Referring now to FIGS. 21 and 22, there are shown two exemplary methods of assembling an insert 80 in an insulator. The configuration of the particular type of insulator 10 of FIG. 20 is shown for illustration purposes. Inserts 80 are similarly shown fabricated on a continuous support strip 35 for facilitating assembly in a simultaneous manner. In FIG. 21 the inserts 80 are shown molded in the insulator by their positioning within the insulator mold cavity (not shown) across the sleeves 11. The inserts 80 are connected to and transversely extend from the support strip 35 by connecting fingers 82. By providing a reduced section 84 on each finger 82 in the area of the outside insulator wall, the support strip 35 can be removed after molding by flexing it along side the insulator to sever the plurality of fingers 82 across said reduced sections.
As shown in FIG. 22, the inserts 80 may also be bottom loaded and seated in a molded insulator. The inserts 80 are similarly provided on a common support strip 35 in this embodiment. By forming or orienting each insert 80 transverse to the support strip 35, they may be simultaneously inserted against the shoulder molded in the insulator sleeve 11. Each finger 82 is similarly formed with a necked section 84 adjacent the underside of the insert 80 for subsequent severing. The insulators having inserts so positioned therein may then be used in accordance with the teachings of this invention with contacts having intermediate collars 18 of relatively smaller size and shape.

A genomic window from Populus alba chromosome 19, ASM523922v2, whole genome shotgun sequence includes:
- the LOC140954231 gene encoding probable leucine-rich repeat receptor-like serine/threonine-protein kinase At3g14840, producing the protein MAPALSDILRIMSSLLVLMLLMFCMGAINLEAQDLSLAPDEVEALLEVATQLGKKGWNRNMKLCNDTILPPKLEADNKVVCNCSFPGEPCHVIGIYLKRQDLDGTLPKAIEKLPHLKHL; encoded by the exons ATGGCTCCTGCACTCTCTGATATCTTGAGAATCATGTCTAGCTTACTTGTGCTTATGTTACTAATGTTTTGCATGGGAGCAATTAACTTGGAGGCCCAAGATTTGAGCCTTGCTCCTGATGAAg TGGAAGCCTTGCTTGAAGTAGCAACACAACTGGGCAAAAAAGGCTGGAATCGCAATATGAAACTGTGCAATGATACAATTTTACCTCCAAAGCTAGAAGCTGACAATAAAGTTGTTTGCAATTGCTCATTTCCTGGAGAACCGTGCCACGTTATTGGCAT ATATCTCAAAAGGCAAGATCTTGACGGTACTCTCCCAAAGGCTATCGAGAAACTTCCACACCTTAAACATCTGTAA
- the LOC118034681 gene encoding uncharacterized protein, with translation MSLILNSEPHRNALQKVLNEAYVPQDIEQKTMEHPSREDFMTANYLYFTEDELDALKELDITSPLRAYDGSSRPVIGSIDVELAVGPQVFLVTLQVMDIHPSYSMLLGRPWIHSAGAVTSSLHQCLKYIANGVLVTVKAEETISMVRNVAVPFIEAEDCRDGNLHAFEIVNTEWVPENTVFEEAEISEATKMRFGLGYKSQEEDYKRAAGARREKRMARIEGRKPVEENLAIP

It is believed the operation and construction of the above described invention will be apparent from the foregoing description. While the electrical connector and the method of assembly thereof shown and described has been characterized as being preferred, it will be obvious that various changes and modifications may be made therein without departing from the spirit and scope of the invention as defined in the following claims.